For a very different experience in the neighborhood of Taipei 101, you can pop into Si Si Nan Cun (44 South Village), a collection of old army barracks that has been cutely restored into a little arts village with a shop and café inside.
Also not a must-see, but something interesting if you’re around Taipei 101 and have extra time, and want an alternative to all the upscale department stores. It’s a 5-minute walk from Taipei 101.
Open Tues-Sun 9am to 4pm.
8. Core Pacific City Mall (The Living Mall)
We call it the “Ball Mall” because it’s shaped like a giant ball. This mall that never really caught on has reinvented itself as a children’s play-center paradise. Some options including giant rope gyms, ball rooms, themed play rooms where kids can pretend to work in a night market, and more. Check out this post from A Toddler in Taipei to see all the different things to do at the Living Mall.
Honestly, we find the play-centers a little overpriced, and have only tried the coin operated games at Tom’s World on B3, but definitely this could be a good option if you have a rainy day in Taipei with kids. Head all the way to the bottom for the food court.
Access: Sun Yat-sen Memorial Hall MRT or Nanjing Sanming MRT (5-10 minute walk from either), open 11am to 9:30pm.
9. Miramar Ferris Wheel
The 95-meter high Ferris wheel at Miramar Department store is a Taipei landmark. You can enjoy amazing views of Taipei 101 and Yangming Mountain from the top. You can save money by pre-booking your Ferris wheel ticket online.
Miramar also has an IMAX theater with the largest screen in Asia, so it’s another good option for rainy days.
Open 12:30 to 11 pm (Mon-Thurs), to midnight (Fri), 11am to midnight (Saturday), 11am to 11pm (Sun), NT150/200 (adults, weekday/weekend), kids under 110cm free, access Jiannan Rd. MRT station.
10. Hua Shan Creative Park
Hua Shan is an old winery restored into a creative arts park. There’s a large field at the back that is great for picnics, cute little shops to explore, a few restaurants, and there are rotating exhibits often aimed at children. Along with Da An Park (#16 below), this is our go-to place in Taipei for a picnic with friends.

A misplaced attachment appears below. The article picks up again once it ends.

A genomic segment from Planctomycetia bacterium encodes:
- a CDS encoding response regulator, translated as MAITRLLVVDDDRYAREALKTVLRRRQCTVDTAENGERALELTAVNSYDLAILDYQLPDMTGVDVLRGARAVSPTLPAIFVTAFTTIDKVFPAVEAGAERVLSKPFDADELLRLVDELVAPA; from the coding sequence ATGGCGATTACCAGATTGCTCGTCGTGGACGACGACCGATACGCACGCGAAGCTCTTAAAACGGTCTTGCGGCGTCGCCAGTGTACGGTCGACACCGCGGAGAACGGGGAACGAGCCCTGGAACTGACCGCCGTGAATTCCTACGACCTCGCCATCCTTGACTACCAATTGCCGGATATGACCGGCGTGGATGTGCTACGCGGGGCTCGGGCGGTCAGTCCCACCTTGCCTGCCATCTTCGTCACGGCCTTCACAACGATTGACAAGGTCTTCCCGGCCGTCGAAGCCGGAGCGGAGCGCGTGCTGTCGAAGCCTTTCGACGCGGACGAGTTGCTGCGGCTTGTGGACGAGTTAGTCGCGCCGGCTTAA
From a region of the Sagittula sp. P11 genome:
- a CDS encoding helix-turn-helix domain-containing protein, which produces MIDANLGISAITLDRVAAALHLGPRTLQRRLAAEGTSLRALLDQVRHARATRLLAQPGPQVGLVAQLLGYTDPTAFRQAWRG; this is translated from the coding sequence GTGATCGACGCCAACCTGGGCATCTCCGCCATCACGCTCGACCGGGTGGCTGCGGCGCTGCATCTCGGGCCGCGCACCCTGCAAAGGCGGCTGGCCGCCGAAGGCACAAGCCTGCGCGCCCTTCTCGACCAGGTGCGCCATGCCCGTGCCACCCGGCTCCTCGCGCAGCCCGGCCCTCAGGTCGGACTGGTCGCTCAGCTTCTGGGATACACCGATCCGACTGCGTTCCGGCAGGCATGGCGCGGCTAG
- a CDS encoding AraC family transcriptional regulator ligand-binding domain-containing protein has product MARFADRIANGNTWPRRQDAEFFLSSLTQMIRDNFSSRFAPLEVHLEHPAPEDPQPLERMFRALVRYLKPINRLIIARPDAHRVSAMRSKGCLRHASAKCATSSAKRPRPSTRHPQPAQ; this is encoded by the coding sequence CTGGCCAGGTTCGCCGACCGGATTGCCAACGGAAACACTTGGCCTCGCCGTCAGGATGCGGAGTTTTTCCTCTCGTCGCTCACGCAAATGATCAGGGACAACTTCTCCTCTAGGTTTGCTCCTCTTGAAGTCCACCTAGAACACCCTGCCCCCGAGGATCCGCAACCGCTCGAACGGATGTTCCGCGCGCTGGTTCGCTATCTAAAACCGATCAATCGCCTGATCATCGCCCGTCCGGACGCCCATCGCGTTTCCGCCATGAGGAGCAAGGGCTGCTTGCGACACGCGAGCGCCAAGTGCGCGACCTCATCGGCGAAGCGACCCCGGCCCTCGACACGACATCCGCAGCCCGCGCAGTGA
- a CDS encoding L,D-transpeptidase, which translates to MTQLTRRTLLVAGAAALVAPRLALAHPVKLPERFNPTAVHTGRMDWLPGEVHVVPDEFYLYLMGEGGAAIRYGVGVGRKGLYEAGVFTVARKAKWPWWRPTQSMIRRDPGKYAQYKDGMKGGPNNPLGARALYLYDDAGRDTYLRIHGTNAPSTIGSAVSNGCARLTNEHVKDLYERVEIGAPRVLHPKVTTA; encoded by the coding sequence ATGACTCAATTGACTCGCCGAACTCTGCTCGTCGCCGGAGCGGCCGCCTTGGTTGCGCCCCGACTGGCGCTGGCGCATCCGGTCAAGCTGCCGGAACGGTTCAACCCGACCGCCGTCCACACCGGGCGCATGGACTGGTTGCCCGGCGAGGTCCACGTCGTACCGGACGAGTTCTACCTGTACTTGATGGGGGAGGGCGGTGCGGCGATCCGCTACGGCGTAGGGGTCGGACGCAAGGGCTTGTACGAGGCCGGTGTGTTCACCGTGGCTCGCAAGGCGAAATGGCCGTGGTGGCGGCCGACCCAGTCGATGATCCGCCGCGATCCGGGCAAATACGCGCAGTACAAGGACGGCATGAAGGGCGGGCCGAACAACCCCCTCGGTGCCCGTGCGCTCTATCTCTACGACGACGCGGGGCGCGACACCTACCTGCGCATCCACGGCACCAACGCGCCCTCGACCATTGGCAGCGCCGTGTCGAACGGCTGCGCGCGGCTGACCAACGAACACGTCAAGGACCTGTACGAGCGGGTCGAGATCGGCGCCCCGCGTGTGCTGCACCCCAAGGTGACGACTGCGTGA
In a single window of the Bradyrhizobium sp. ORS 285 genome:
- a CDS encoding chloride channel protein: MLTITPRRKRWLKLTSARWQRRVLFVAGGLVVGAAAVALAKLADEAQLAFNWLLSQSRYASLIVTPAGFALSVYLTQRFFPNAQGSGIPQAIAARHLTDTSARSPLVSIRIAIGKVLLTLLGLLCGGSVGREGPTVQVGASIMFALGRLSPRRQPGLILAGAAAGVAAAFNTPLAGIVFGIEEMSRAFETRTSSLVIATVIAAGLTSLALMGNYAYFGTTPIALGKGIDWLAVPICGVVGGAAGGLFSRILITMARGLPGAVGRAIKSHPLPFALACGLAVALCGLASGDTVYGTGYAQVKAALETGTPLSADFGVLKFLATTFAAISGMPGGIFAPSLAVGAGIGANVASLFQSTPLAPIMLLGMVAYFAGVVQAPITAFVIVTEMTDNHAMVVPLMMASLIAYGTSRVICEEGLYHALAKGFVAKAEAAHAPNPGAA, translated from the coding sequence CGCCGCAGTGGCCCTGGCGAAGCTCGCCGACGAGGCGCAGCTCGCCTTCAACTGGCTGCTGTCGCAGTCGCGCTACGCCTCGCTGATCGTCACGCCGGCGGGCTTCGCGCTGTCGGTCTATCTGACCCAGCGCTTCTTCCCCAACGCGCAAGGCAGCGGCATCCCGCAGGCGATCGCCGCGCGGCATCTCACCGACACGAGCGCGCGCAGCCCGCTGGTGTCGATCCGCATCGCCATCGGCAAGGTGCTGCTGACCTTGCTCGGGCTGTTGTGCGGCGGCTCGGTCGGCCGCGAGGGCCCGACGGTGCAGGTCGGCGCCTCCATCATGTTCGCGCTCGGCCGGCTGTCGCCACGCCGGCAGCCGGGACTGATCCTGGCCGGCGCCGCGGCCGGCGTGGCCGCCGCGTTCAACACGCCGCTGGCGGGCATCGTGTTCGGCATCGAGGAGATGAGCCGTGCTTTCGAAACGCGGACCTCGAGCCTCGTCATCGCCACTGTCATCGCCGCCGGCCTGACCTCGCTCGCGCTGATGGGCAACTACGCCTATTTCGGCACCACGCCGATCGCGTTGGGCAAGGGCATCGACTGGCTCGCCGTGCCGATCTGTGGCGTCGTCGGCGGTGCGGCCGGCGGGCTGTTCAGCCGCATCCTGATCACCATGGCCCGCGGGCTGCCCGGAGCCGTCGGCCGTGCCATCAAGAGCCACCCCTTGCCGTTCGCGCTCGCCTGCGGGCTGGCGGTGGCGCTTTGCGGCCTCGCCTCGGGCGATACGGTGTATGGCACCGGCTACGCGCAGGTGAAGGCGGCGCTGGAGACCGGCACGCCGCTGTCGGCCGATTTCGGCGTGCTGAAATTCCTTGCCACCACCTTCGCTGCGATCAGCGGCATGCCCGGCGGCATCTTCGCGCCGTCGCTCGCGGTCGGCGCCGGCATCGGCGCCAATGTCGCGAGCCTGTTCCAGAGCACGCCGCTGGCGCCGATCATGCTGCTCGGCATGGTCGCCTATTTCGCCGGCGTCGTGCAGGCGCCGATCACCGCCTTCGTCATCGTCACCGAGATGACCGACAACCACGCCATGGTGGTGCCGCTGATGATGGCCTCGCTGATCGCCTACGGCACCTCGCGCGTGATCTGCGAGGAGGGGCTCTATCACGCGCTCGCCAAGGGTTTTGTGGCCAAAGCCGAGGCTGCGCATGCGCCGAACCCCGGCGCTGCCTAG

Access: Zhongxiao Xinsheng MRT
11. Sun Yat-sen Memorial Hall
Between the two Memorial Halls in Taipei, I think Chiang Kai-shek Memorial Hall (#15) is more impressive, but if you happen to be in eastern Taipei, Sun Yat-sen Memorial Hall is still worth a stop.
The grounds are nice for a stroll, there are rotating exhibits and a little souvenir shop inside, and your kids might find the standing officers (with guns) interesting.
Open 9am to 6pm, free, access Sun Yat-sen Memorial Hall MRT.
Central Taipei for Kids
12. Longshan Temple
Of the many, many temples in Taipei, Longshan Temple is one of the oldest, and is probably the most well-known temple in Taiwan. For kids, I like it because of the large (artificial) waterfall and carp pool out front, it is always bustling with activity, and all the fortune-tellers out front make in quite an experience.
You can also take a wander through Herb Alley next to it, or through the shops nearby selling many Buddhist statues and supplies.
Access: Longshan Temple MRT, open 6am to 10pm, free.
13. Ximending (Ximen)
I add this to the list because it might be interesting for older kids, approaching teenage age. Ximending is Taipei’s coolest shopping neighborhood for young people, with Japan-style billboards, tons of shops selling souvenirs and quirky items, street graffiti, and trendy restaurants to choose from. See my complete list of 25 weird things to do in Ximen.
We also like the large area of LGBT-friendly bars behind Red House (a Japanese era landmark that is also interesting), especially the small Thai restaurant near the entrance, because there aren’t many places in Taipei with patios. They don’t mind kids, but there might be people smoking and drinking around you.
The Red House Weekend Craft and Design Market is also really interesting!
Access: Ximen MRT (exit 6 for the main Ximen shopping area, exit 1 for Red House)
14. Dinosaurs at the Land Bank Exhibition Hall
This dinosaur-themed museum housed in an old bank is a must for any dinosaur-loving kids. A complete skeleton of a huge brachiosaurus takes up the atrium, while you can peer into dinosaur faces from the second-floor café.
The main building of the National Taiwan Museum (which the Land Bank is a part of) is across the street in 2/28 Park. The park is also fun to explore with kids; it has carp ponds, a decent playground, and an interesting water fountain memorial.